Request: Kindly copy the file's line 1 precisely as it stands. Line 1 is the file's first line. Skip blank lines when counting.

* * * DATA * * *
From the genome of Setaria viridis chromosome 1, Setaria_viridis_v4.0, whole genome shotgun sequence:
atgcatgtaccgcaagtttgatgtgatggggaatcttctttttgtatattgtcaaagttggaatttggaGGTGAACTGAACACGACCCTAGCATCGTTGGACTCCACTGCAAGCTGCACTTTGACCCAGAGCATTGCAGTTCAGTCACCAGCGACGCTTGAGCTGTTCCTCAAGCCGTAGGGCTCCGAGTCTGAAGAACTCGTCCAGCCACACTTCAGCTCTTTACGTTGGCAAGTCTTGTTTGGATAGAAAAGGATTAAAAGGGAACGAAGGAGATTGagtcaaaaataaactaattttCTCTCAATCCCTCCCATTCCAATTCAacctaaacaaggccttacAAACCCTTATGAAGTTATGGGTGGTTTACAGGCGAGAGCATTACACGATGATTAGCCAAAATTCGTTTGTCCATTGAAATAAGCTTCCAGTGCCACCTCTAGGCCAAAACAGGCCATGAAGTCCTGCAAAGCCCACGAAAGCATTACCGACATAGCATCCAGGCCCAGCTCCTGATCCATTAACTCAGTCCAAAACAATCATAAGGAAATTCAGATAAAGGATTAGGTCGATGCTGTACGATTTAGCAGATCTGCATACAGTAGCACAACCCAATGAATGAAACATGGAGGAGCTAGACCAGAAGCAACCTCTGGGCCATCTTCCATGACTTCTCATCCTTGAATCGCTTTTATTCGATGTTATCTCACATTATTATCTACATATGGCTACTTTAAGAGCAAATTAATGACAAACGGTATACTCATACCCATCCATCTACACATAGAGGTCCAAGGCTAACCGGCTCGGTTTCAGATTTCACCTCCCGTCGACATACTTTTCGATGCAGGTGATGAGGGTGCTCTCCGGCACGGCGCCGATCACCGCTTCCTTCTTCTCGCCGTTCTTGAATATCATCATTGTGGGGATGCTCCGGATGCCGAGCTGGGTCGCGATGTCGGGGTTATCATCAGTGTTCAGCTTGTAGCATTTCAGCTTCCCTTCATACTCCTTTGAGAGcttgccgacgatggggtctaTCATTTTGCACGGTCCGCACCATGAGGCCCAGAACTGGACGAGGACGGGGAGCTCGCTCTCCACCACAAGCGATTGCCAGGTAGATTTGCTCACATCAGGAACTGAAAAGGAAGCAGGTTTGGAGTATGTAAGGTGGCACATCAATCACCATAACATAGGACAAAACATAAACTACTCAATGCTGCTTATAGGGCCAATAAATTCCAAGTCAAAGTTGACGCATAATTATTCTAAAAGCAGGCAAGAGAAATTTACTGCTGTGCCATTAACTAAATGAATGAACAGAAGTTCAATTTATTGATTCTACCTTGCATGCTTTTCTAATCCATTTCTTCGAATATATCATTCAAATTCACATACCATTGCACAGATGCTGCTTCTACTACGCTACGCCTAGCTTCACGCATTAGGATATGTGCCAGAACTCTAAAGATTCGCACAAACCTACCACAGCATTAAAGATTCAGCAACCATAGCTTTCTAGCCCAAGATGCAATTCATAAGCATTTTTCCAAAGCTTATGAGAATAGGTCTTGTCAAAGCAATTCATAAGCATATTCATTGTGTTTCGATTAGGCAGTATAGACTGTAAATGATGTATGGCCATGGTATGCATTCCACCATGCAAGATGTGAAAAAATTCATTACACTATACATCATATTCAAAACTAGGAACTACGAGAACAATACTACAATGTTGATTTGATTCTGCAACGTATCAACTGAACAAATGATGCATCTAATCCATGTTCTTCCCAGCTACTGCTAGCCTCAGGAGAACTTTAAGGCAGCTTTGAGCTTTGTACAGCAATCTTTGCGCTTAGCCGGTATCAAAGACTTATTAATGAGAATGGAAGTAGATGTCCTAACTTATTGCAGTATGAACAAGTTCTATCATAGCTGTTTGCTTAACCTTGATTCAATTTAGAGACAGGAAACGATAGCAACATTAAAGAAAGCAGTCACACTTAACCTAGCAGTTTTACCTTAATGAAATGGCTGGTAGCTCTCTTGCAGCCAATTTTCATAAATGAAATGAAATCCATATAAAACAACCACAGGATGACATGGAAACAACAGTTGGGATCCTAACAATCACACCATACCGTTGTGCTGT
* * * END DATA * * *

From the genome of Setaria viridis chromosome 1, Setaria_viridis_v4.0, whole genome shotgun sequence: